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Thursday, October 27, 2016

The smell of Halloween...

I walked outside this evening and was instantly transported back in time to a world of magic. When I was a little girl, fall was my favorite time of year (who am I kidding, it's still my favorite time of year).


The air smells fresh and crisp, but the underlying hint of smoke from chimneys and leaves burning give it a special flavor. The sky darkens earlier each day, the sunset glowing with reds, oranges and yellows.  Squirrels rustle through the fallen leaves, searching for the nuts that will fill their larder, keeping them through the winter. The fog settles in, bringing a heavy dew that weighs down the spider webs hanging between cornstalks, fading from summer green to autumn gold. Halloween decorations start appearing, piles of pumpkins beckon from the store-fronts and candy aisles are stocked to overflowing.   One evening my mom would make popcorn in the frying pan on the stove and pour a candy sauce over it. We'd slather our hands with margarine to try to avoid burning our hands as we began the task of trying to form popcorn balls before the candy hardened.  The wax-paper waxed balls would be piled in the largest glass Pyrex mixing bowl we had.  When we got the opportunity to eat one, the sticky, candy-covered bits of popcorn would stick to our teeth.

My birthday is a few days before Halloween. That always seemed to make Halloween be a part of my special day.  Because my friends and family know how much I love this holiday, often times my gifts have a part of Halloween in them, from candles to socks to jewelry (I still have the pumpkin earrings my daughters got me so long ago. I wear them every year.) One year there was a Halloween party at a local watering hole on my birthday. I can't tell you how much fun it was to dress up on my birthday for Halloween.






When I was a little girl, if Halloween was on a week day, we'd have a "party" in our classroom. We wore our costumes, ate homemade cupcakes topped with candy corn and plastic spiders and let the excitement build for the evening's adventures. Most costumes were homemade or if they were store bought, they had plastic masks that you couldn't see through or breath in. Mom would load us up in the car and we'd head out trick-or-treating.  We lived out of town, in the woods, with no neighborhoods within walking distance, so Mom would load us up in the car to go trick-or-treating. We always went to the trailer park down the road.  Mom would drop us off at one end (if it wasn't pouring down rain) and we'd go door to door, running from one porch to the next, taking shortcuts through yards, tripping over yard decorations that we couldn't see in the dark. If it was raining (95% of the time it was), we'd climb back into the car soaking wet, trying to dry off before the next group of houses. Every year we'd go to Mrs. Andreif's house. Walking down the center of her long, dark driveway, dodging the branches of the trees that seemed to be trying to grab at us and pull us into their lair.  We'd knock on the door, she would "ooo and ahhh" over our costumes and we'd go inside for a visit.  We'd get a popcorn ball, an apple and a super-big homemade cookie.  No worries about razor blades in those days.  We'd drive to town, not to go do more trick-or-treating, but to go to Aunt Fannie's house.  She had been our babysitter for years and years and Mom always made sure she got to see us in our costumes. We'd head home, empty our bags and check out what we got.  We'd be allowed one or two pieces of candy and the rest would go up on top of the refrigerator to be doled out a little at a time.  We'd crawl into bed, with remnants of our costume makeup still on our faces.  In my mind, it was magical.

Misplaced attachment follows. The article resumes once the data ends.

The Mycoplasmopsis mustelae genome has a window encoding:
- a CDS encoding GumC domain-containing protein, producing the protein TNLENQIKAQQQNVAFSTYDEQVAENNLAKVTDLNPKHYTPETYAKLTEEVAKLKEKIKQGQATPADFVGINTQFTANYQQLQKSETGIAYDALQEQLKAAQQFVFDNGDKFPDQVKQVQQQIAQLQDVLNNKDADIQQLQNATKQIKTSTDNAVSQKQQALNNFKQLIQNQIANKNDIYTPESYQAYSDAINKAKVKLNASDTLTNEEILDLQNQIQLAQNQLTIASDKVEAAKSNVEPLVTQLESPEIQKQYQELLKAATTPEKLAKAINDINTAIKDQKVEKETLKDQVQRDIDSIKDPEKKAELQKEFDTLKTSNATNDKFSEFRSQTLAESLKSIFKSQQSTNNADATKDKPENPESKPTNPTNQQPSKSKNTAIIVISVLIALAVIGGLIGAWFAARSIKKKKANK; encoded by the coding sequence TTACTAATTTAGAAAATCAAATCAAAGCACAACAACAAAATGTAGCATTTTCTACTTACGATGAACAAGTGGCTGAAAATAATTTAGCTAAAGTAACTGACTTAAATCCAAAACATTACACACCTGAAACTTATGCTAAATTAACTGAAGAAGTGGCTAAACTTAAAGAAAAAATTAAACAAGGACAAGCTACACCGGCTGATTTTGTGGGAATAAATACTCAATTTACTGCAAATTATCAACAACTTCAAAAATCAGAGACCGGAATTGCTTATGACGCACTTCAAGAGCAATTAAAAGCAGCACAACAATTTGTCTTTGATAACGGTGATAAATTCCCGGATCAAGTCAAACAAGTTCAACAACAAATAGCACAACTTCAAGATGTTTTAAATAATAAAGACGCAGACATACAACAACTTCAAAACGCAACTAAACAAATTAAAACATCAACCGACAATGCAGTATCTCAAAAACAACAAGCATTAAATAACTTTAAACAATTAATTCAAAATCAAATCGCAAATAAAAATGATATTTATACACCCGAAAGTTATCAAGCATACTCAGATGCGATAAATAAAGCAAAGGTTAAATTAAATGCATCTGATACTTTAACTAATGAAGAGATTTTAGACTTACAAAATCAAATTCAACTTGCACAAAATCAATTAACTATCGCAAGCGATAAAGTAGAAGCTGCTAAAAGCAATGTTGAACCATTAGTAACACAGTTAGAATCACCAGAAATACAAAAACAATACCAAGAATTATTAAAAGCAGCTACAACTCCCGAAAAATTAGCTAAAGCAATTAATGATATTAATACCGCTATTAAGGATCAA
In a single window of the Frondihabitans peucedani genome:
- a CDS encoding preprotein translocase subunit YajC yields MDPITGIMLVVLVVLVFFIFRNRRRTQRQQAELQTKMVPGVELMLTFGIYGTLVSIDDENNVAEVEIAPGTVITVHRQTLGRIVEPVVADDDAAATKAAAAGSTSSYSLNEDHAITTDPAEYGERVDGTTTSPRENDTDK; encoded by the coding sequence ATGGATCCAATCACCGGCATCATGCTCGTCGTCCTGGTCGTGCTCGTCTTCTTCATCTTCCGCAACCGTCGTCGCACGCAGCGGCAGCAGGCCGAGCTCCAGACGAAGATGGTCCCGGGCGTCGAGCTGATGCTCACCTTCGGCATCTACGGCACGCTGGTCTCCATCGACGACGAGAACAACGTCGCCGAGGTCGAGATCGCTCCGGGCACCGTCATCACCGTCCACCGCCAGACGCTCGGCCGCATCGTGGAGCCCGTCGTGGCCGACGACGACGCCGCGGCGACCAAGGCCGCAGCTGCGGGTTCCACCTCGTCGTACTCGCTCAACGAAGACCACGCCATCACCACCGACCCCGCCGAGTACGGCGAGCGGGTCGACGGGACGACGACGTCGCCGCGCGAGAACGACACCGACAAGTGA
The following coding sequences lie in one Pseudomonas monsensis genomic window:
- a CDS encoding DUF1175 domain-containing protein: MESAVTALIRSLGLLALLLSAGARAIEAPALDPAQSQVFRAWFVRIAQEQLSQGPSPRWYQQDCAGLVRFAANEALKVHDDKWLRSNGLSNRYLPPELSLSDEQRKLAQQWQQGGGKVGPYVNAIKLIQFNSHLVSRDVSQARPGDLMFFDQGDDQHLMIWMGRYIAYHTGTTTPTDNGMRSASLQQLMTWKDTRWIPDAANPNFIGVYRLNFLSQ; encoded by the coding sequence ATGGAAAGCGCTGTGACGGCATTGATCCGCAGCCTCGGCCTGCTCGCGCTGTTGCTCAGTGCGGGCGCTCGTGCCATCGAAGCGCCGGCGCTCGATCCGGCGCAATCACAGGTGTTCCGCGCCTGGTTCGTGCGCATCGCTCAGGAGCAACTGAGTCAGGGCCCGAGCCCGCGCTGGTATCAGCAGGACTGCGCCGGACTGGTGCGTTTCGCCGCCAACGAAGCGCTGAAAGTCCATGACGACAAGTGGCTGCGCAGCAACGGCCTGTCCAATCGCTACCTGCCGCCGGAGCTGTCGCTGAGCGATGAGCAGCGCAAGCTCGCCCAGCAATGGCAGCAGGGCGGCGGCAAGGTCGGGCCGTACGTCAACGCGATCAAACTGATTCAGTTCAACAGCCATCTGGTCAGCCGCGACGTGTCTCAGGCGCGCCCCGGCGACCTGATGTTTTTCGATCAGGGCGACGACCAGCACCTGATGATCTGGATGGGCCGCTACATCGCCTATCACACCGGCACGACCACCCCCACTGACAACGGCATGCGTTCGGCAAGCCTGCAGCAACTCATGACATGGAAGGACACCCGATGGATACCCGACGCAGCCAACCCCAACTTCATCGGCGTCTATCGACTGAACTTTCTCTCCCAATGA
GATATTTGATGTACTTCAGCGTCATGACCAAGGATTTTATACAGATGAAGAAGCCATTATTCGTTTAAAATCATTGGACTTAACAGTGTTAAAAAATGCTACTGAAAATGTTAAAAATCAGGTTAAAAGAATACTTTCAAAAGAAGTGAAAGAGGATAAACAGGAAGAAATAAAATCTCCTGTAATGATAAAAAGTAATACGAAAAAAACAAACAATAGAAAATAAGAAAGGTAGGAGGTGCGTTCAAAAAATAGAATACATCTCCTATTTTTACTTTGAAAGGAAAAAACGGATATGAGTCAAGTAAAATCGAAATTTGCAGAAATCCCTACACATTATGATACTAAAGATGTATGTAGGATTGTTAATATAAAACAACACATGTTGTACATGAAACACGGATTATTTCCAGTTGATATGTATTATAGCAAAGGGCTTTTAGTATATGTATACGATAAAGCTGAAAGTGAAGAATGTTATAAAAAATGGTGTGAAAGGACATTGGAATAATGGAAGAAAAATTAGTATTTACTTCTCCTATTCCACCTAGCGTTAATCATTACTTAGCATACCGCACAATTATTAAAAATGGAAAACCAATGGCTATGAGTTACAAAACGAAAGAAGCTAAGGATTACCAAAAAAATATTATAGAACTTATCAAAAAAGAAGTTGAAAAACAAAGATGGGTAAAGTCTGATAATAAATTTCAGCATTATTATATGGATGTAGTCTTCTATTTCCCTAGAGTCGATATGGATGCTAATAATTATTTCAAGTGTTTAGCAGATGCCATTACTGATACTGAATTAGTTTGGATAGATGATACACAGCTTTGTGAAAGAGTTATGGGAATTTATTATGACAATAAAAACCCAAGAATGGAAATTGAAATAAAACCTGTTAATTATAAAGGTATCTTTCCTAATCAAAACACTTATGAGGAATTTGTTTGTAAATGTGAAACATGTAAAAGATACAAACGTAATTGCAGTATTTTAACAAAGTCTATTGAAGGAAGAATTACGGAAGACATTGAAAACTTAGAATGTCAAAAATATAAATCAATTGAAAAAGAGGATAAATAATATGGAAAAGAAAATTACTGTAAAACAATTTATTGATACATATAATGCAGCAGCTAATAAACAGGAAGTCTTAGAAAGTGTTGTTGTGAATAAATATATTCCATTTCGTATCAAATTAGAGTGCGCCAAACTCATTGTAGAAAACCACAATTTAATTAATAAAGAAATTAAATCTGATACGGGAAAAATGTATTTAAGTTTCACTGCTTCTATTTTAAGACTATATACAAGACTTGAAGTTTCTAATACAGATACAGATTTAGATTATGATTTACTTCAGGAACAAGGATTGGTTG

When my kids were old enough, I started having Halloween parties.  I would decorate around the house, but if the weather was nice, we'd be outside. We'd bob for apples, dress up in costumes and play games.  One time a mom was concerned and asked me about if I did anything demonic during the parties.  I almost said "well, if you don't count the goat sacrifice, no..." I mean, these were 1-5 grade kids.  We were the parents that took all the kids' friends trick or treating because we let them go for as long as they wanted.  We walked up and down streets in all sorts of weather, the kid's bags dragging the ground from the weight of the goodies.

Now that the kids are all grown up, I watch "It's the Great Pumpkin, Charlie Brown" all by myself.  I watch Hocus Pocus almost daily through the month of October (because of course...) I do some decorating, though not as much as I used to.



I wish I could bottle the scent of fall, of Halloween, of the harvest, leaves, first rainfall and all that goes with autumn and spray it whenever I needed that feeling of comfort.

It's my time of year...

Wishing you Hope, Joy & Faith

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